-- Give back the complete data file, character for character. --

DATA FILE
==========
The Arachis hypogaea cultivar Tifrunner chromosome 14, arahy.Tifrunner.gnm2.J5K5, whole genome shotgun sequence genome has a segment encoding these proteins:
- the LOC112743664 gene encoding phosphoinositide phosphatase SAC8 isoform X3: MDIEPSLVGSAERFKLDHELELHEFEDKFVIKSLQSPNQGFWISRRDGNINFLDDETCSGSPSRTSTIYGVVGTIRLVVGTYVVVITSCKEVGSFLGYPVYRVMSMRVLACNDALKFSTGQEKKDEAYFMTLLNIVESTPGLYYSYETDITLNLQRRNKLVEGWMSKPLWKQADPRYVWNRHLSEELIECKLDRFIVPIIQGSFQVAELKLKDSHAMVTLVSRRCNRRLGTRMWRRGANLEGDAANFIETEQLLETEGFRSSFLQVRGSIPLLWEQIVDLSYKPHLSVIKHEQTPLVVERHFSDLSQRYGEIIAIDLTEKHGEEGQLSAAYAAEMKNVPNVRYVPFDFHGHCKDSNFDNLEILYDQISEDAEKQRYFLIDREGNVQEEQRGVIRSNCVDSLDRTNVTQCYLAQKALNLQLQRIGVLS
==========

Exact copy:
The Arachis hypogaea cultivar Tifrunner chromosome 14, arahy.Tifrunner.gnm2.J5K5, whole genome shotgun sequence genome has a segment encoding these proteins:
- the LOC112743664 gene encoding phosphoinositide phosphatase SAC8 isoform X3: MDIEPSLVGSAERFKLDHELELHEFEDKFVIKSLQSPNQGFWISRRDGNINFLDDETCSGSPSRTSTIYGVVGTIRLVVGTYVVVITSCKEVGSFLGYPVYRVMSMRVLACNDALKFSTGQEKKDEAYFMTLLNIVESTPGLYYSYETDITLNLQRRNKLVEGWMSKPLWKQADPRYVWNRHLSEELIECKLDRFIVPIIQGSFQVAELKLKDSHAMVTLVSRRCNRRLGTRMWRRGANLEGDAANFIETEQLLETEGFRSSFLQVRGSIPLLWEQIVDLSYKPHLSVIKHEQTPLVVERHFSDLSQRYGEIIAIDLTEKHGEEGQLSAAYAAEMKNVPNVRYVPFDFHGHCKDSNFDNLEILYDQISEDAEKQRYFLIDREGNVQEEQRGVIRSNCVDSLDRTNVTQCYLAQKALNLQLQRIGVLS